Shalom, you’re in Norfolk
By the time you read this, I shall be reclining on the beach watching the water lapping on to golden sands. Although, this being Norfolk, the likelihood is that the tide will be so far out that the sea will barely be discernible against the horizon - unlike the rain, which will be lashing in from the North Sea.
Of course, I realise that booking a holiday for the week of the bank holiday weekend was asking for trouble but I decided to go ahead anyway. And, yes, I did consider Israel. There are pros and cons to both places and I have been through them all.
The first is the distance involved. Norfolk means a couple of hours along some of our nation's flattest roads. If you leave London in the morning, you will be there by lunch-time and there are no Israeli security checks to go through. Once you have passed through passport control at Thetford you have only slow-moving tractors to worry about. Israel means El Al or, even worse, easyJet. Enough said.
People are a crucial factor. Some might be put off by the fact that a sizeable minority of the population is suspicious and even overtly hostile - but then, Israel has its problems, too.
The sea is a no-brainer - or is it? While the Mediterranean off Tel Aviv is admittedly as pleasant as a fairly warm bath, the Med has a pollution problem that might discourage you from swimming in it. The North Sea is no cleaner but this is less of a factor, as it is so cold in August that you are unlikely to survive long enough in the water for the pollution to get you.
Israel wins the food battle hands down. Both destinations have a huge over-reliance on turkey for protein, but at least in Israel there are no whelk stalls, and kosher food is widely available. On the downside, you can't get salt and vinegar on your chips.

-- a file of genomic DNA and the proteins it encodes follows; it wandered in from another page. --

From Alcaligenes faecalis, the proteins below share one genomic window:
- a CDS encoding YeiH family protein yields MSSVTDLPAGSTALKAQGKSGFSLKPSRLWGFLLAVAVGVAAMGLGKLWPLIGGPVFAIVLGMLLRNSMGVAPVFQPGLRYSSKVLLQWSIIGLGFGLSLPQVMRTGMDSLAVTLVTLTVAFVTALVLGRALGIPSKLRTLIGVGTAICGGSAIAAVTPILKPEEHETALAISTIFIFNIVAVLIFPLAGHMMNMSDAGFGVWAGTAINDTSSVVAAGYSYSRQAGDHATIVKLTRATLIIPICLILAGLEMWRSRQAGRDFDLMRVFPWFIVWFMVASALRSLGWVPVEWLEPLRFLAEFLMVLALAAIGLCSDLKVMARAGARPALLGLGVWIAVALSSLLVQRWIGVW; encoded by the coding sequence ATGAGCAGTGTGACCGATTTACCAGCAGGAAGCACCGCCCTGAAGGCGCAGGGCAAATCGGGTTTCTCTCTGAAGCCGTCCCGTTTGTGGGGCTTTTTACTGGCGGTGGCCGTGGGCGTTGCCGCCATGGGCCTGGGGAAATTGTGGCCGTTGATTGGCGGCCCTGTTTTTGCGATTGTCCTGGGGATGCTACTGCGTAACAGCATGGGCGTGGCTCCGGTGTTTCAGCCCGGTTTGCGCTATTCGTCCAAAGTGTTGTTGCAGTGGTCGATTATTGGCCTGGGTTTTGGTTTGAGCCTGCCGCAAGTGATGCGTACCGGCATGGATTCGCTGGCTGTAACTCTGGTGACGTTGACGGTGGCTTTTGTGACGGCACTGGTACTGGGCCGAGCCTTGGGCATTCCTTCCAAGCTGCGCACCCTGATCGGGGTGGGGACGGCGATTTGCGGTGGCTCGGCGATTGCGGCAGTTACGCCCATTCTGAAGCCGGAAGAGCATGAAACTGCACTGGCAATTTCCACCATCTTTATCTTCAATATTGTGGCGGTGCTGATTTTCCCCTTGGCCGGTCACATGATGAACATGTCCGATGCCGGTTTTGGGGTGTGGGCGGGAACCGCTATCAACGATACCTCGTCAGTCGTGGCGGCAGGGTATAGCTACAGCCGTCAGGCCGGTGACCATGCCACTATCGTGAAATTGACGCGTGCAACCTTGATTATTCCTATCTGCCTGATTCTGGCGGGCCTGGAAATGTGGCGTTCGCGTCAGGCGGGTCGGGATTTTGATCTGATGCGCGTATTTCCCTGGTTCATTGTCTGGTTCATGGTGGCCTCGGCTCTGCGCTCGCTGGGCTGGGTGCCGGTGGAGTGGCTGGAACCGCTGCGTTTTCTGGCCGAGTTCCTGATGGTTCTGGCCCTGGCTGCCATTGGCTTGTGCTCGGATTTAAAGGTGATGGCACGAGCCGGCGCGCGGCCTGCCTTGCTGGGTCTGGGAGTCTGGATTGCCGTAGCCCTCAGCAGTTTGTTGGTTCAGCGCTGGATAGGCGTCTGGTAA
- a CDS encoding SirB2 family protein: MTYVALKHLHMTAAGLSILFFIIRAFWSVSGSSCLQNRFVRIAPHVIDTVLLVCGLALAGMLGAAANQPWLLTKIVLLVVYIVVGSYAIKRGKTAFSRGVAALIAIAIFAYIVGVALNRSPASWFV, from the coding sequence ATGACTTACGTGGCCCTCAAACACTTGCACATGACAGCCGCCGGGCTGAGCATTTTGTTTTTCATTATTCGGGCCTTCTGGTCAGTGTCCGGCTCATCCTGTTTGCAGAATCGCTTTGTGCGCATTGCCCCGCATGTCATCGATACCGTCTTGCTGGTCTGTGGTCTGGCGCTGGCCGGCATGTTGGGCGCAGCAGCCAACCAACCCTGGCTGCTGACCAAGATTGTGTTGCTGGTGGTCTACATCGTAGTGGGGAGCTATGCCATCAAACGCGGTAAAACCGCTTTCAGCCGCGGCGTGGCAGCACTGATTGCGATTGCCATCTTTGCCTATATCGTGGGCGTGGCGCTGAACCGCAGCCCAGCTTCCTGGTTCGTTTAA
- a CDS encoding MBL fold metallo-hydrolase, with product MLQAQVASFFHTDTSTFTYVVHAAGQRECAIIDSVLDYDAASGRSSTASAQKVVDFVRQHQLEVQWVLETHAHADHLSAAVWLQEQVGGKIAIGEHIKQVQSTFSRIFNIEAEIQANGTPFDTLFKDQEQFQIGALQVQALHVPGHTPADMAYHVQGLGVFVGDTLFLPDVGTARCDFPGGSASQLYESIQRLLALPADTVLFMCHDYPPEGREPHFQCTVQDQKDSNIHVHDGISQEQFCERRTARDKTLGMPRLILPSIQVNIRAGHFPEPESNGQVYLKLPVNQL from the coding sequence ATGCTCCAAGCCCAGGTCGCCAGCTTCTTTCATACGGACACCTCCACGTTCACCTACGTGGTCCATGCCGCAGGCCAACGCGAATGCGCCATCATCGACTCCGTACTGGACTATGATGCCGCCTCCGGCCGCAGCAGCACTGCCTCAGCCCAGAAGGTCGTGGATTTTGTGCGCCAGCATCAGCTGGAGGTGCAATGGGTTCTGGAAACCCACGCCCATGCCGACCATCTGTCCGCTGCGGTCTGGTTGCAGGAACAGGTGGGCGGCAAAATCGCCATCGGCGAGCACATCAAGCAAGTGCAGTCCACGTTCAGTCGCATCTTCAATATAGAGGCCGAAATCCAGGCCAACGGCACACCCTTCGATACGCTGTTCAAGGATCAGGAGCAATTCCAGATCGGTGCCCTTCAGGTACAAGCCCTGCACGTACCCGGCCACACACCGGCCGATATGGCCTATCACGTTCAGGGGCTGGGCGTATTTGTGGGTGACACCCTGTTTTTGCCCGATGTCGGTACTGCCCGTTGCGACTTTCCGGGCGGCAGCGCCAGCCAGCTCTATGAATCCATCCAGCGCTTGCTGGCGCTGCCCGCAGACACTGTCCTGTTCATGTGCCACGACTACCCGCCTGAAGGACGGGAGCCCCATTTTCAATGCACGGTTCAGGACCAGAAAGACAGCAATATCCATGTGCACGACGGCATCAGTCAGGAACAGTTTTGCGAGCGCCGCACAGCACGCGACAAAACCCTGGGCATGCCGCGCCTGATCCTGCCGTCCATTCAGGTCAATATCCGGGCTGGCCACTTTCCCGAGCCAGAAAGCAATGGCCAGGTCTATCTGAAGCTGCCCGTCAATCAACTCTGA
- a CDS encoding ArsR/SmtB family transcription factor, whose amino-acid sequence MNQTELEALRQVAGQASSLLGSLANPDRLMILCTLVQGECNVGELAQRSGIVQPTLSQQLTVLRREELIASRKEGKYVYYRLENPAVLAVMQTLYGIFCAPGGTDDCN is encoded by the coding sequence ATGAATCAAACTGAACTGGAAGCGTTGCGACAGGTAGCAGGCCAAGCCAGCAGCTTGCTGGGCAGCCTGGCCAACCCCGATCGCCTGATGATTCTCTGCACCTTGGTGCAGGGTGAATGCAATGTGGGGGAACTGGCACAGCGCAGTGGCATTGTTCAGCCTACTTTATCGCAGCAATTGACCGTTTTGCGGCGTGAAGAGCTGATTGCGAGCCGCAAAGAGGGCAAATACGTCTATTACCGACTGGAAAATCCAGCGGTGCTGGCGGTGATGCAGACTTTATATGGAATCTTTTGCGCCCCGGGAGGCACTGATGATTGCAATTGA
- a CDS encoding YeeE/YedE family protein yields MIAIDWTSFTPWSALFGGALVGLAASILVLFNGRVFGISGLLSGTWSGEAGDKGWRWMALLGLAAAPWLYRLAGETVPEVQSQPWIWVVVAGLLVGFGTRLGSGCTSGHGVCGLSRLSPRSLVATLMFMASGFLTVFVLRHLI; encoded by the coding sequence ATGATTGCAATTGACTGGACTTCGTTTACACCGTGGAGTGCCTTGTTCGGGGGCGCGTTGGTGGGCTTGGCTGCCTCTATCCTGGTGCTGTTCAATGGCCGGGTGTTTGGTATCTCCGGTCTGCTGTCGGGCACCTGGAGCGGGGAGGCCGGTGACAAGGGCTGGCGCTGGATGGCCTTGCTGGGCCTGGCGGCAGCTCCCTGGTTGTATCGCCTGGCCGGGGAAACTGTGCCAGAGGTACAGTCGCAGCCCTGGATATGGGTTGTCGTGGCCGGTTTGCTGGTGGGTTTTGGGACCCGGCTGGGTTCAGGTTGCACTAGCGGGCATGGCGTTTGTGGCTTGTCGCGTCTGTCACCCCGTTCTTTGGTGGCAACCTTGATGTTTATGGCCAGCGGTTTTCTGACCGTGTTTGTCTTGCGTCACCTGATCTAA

The weather is surprisingly similar. As England's driest county Norfolk's rainfall is similar in quantity to that of the eastern Mediterranean. But what rain there is does tend to fall as drizzle over the August bank holiday. The advantage is that you will not be overloading the car with factor-50 sunblock on the way to Norfolk, or reporting to Norwich General with sun-stroke - as this week's weather made clear.
You are also much less likely to have those awkward encounters on the North Norfolk beaches with people you have been attempting to avoid at shul, and the roads in East Anglia are less populated by nutters. But then I have yet to come across a Jew who, on arrival in Burnham Market, burst into tears because it felt like he was coming home (oh, except for a bloke called Elliot who actually did come from Burnham Market).
To sum up, it is very handy to be in a place where everyone speaks easily understandable English. But that's no reason to rule out Norfolk, which has old-world charm, beautiful villages and, crucially, some wonderful cream teas.
But, then again having said that, if Israel happened to be at the end of the A11, I imagine I'd be there every year.